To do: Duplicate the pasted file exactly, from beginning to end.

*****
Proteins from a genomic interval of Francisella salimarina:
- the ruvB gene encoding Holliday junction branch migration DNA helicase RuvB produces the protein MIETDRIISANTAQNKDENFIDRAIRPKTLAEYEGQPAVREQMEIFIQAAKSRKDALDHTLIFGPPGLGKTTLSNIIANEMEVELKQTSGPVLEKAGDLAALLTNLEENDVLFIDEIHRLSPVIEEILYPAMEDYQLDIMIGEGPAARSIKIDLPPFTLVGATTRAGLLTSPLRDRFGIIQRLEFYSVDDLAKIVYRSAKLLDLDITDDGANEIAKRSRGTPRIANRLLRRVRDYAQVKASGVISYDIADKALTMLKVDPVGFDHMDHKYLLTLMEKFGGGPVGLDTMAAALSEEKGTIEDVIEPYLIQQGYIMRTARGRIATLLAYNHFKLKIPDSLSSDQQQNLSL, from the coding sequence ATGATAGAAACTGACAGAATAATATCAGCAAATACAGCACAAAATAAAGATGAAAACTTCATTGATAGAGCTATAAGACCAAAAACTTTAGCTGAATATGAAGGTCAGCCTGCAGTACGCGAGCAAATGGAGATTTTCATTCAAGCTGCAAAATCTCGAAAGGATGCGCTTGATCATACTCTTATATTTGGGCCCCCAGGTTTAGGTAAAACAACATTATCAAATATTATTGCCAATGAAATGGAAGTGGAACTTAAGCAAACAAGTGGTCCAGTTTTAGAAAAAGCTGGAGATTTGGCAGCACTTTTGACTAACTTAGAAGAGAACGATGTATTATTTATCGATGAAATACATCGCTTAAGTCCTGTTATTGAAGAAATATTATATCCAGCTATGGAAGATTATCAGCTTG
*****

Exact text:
Proteins from a genomic interval of Francisella salimarina:
- the ruvB gene encoding Holliday junction branch migration DNA helicase RuvB produces the protein MIETDRIISANTAQNKDENFIDRAIRPKTLAEYEGQPAVREQMEIFIQAAKSRKDALDHTLIFGPPGLGKTTLSNIIANEMEVELKQTSGPVLEKAGDLAALLTNLEENDVLFIDEIHRLSPVIEEILYPAMEDYQLDIMIGEGPAARSIKIDLPPFTLVGATTRAGLLTSPLRDRFGIIQRLEFYSVDDLAKIVYRSAKLLDLDITDDGANEIAKRSRGTPRIANRLLRRVRDYAQVKASGVISYDIADKALTMLKVDPVGFDHMDHKYLLTLMEKFGGGPVGLDTMAAALSEEKGTIEDVIEPYLIQQGYIMRTARGRIATLLAYNHFKLKIPDSLSSDQQQNLSL, from the coding sequence ATGATAGAAACTGACAGAATAATATCAGCAAATACAGCACAAAATAAAGATGAAAACTTCATTGATAGAGCTATAAGACCAAAAACTTTAGCTGAATATGAAGGTCAGCCTGCAGTACGCGAGCAAATGGAGATTTTCATTCAAGCTGCAAAATCTCGAAAGGATGCGCTTGATCATACTCTTATATTTGGGCCCCCAGGTTTAGGTAAAACAACATTATCAAATATTATTGCCAATGAAATGGAAGTGGAACTTAAGCAAACAAGTGGTCCAGTTTTAGAAAAAGCTGGAGATTTGGCAGCACTTTTGACTAACTTAGAAGAGAACGATGTATTATTTATCGATGAAATACATCGCTTAAGTCCTGTTATTGAAGAAATATTATATCCAGCTATGGAAGATTATCAGCTTG